11 things you didn't know about Lone Star Beer
Like the state it’s named for, Lone Star’s history is full of big personalities, weird happenings, and armadillos. Here’s just a swig of its strange and awesome tale.
It was very presidential
Harry Jersig -- the former company president who built Lone Star into a regional monster -- began his career as a traveling candy salesman. To add efficiency to his operation, Jersig paid some kid named Lyndon Baines Johnson a quarter a day to open ranch gates for him.
It was Outlaw fuel
Back in the early ‘70s, Willie Nelson needed help with two things: covering his backstage crew’s $90,000-a-year beer tab, and convincing rebellious Texas twentysomethings that his brand of country wasn’t their dads’ brand of country.
For whatever reason, those dads preferred a different San Antonio beer, making drinking Lone Star the bottled equivalent of wearing long hair. Willie saw that and struck a deal with his friend, sales manager Jerry Retzloff: Lone Star would provide beer for backstage, and Willie would enjoy that beer onstage.
It went Gonzo
The brand had Jerry Jeff Walker’s backup musicians, the Lost Gonzo Band, record a song for radio spots. The tune was eventually covered by the likes of blues legend Freddie King (hear his version here) and The Pointer Sisters. Later spots featured everyone from Kinky Friedman to David Allen Coe:
"Hi. I’m David Allan Coe, and the first thing I did when I got to Texas was meet Willie Nelson and drink a cold Lone Star, and I liked ‘em both."
It got called out!
Eventually, Lone Star became so intimately associated with rebel country that when C.W. McCall wrote a song complaining about how Texas musicians were eroding family values, the chorus went “There's more to country music/Than outlaws and Lone Star beer”. The irony: McCall (real name Bill Fries) started out as an ad exec for the agency that created Lone Star’s iconic 1970s TV spots.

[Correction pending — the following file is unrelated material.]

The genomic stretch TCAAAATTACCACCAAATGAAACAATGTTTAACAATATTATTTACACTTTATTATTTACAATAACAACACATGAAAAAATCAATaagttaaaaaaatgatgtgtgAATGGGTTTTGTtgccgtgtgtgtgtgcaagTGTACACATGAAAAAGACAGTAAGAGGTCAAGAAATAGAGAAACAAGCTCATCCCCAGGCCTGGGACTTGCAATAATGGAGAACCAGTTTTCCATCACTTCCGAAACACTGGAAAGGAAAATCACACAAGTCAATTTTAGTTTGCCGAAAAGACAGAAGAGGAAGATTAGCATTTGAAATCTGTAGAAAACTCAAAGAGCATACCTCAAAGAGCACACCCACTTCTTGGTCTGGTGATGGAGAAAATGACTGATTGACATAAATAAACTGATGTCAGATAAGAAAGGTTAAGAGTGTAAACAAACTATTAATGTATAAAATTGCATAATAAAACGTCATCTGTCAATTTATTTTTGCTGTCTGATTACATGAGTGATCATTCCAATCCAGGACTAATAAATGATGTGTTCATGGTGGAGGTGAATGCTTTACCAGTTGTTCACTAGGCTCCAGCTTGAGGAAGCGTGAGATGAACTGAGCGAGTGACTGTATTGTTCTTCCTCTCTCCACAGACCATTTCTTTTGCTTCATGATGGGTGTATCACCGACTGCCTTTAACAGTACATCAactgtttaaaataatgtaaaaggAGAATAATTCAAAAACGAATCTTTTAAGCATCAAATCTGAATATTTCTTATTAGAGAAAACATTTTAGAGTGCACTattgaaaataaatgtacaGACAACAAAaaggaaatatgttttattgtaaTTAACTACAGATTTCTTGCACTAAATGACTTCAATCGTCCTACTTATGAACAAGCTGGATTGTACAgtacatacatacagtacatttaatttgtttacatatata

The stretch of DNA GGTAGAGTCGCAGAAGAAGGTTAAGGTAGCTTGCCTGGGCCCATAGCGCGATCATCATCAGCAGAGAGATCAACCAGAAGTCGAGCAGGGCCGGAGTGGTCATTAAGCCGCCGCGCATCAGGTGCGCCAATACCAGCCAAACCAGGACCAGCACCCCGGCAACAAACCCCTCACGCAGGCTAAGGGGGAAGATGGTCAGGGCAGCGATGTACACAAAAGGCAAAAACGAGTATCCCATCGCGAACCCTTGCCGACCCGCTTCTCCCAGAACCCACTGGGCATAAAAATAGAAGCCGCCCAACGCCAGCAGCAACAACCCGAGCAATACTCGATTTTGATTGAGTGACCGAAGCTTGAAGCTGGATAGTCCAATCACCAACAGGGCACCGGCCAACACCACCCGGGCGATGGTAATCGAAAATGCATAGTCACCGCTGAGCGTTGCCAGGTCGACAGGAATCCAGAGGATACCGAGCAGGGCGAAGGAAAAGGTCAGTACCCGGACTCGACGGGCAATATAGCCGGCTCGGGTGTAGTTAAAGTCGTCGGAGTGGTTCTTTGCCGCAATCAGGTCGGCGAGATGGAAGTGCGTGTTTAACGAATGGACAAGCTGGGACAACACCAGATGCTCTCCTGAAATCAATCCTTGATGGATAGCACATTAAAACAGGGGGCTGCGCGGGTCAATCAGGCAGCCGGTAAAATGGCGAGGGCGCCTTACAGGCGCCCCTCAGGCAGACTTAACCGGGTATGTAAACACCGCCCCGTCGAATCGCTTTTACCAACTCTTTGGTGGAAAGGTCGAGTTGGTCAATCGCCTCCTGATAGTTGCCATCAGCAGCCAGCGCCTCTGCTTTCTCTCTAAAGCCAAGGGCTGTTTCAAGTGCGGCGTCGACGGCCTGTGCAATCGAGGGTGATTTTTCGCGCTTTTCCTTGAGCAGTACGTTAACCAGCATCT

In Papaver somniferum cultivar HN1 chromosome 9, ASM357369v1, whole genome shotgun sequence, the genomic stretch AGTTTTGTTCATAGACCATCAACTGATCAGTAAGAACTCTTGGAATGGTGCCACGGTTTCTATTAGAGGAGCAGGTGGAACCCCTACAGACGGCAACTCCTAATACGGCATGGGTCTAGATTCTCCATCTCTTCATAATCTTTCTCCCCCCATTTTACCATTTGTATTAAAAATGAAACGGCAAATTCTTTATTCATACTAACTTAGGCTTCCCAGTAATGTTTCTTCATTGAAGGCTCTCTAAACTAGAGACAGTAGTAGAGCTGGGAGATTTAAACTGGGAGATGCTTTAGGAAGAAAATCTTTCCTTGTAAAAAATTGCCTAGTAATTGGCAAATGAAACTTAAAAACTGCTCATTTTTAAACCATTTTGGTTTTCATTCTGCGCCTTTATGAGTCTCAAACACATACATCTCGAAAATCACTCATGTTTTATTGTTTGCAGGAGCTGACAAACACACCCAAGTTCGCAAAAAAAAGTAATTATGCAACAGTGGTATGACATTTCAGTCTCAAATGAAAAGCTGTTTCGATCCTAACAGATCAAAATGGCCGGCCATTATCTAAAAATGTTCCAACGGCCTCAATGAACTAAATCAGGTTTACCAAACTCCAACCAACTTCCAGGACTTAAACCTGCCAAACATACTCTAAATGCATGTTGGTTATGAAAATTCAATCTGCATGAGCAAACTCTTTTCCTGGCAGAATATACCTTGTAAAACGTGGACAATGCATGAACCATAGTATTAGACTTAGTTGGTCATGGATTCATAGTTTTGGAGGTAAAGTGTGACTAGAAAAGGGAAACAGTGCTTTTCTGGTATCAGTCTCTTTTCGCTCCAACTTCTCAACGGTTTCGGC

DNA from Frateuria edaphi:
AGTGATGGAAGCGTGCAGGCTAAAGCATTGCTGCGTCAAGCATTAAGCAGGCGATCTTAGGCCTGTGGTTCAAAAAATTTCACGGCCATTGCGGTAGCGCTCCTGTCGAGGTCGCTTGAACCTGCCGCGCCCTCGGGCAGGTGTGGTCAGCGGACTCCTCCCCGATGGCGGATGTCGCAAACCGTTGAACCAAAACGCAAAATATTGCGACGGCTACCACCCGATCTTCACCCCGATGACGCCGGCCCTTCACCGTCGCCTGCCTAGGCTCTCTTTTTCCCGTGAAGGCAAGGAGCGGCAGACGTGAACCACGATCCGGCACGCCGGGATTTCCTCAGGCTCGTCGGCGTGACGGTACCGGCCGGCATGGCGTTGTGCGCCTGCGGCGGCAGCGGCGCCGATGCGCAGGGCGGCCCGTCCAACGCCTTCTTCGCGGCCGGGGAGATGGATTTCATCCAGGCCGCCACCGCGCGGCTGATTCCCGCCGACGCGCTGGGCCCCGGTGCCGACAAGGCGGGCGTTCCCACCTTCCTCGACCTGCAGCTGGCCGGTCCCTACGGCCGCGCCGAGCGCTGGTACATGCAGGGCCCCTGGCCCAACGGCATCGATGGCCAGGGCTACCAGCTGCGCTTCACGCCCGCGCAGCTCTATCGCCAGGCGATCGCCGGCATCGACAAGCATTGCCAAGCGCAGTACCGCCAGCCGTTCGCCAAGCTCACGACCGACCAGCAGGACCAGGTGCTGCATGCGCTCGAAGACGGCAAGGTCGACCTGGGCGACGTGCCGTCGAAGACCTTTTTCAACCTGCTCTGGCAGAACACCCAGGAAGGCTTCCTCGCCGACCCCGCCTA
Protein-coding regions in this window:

It got down with Dasypus novemcinctus
When Lone Star marketing guru Barry Sullivan brought Armadillo World Headquarters house artist Jim Franklin on to do posters, Franklin insisted they would feature armadillos. This came as no surprise: Franklin was 100% dedicated to the armored beast, and his surreal depictions grew so popular, in 1971 the UT student senate voted to replace Bevo with the armadillo as school mascot.
It saved our necks
The earliest bottles had elongated necks, but by the ‘70s those were dying out in favor of stubbier designs. Lone Star -- which called its bottles “longnecks” internally -- noticed that bar-goers were using the nickname too, so they made things official and slapped it on labels. Sales boomed, imitators followed, and the New York Times even wrote a mildly insulting trend story about it:
"Until a year or so ago, Texas's love affair with the longneck beer bottle was just another regional quirk, like overgrown pickup trucks and chicken-fried steak..."
It talked Turkey
When searching for the most quirkily Texas thing possible as the backdrop for those TV spots, Lone Star settled on the Cuero Turkey Trot. Now called Turkeyfest, the event still exists, and features a race between Cuero’s fastest turkey -- who is always named Ruby Begonia -- and the fastest turkey from Worthington, Minnesota, who is always named Paycheck.
The winner earns the best title in the history of titles: The Traveling Turkey Trophy of Tumultuous Triumph.
It sponsored the first Austin City Limits
Back when only like 20,000 people lived within those city limits. (Okay, fine, 308,952.)
It went Hollywood
The iconic, movie poster image from 1980’s Urban Cowboy is John Travolta’s character “Bud” leaning back against the Gilley’s bar with one of those longnecks in his hand and a belt buckle the size of a mechanical bull holding up his pants. These are the people Bud was watching while drinking his beer.
It also went Broadway
James McClure’s play Lone Star is named for the beer. At one point, the lead character “Roy” (originated by Snyder, TX native Powers Boothe -- “Lamar Wyatt” in Nashville and, more importantly, “Lt. Col. Andrew Tanner” in Red Dawn) tells his brother that the prospect of once again drinking Lone Star under the stars is what kept him going in Vietnam.
The Louisiana connection runs deeper/weirder than True Detective
Back in 1991, the state of Texas banned New Orleans-brewed “Blackened Voodoo” on the grounds that it was satanic:
"We feel this kind of label and name would be detrimental to the industry as would witchcraft and other cult organizations."
In retaliation, the Louisiana legislature threatened to ban Lone Star -- a nice compliment in that it acknowledged the beer as the signature Texas beverage, but still, annoying. Texas eventually dropped the ban, and Louisiana reciprocated, once again making it okay to drink our beer on Bourbon Street.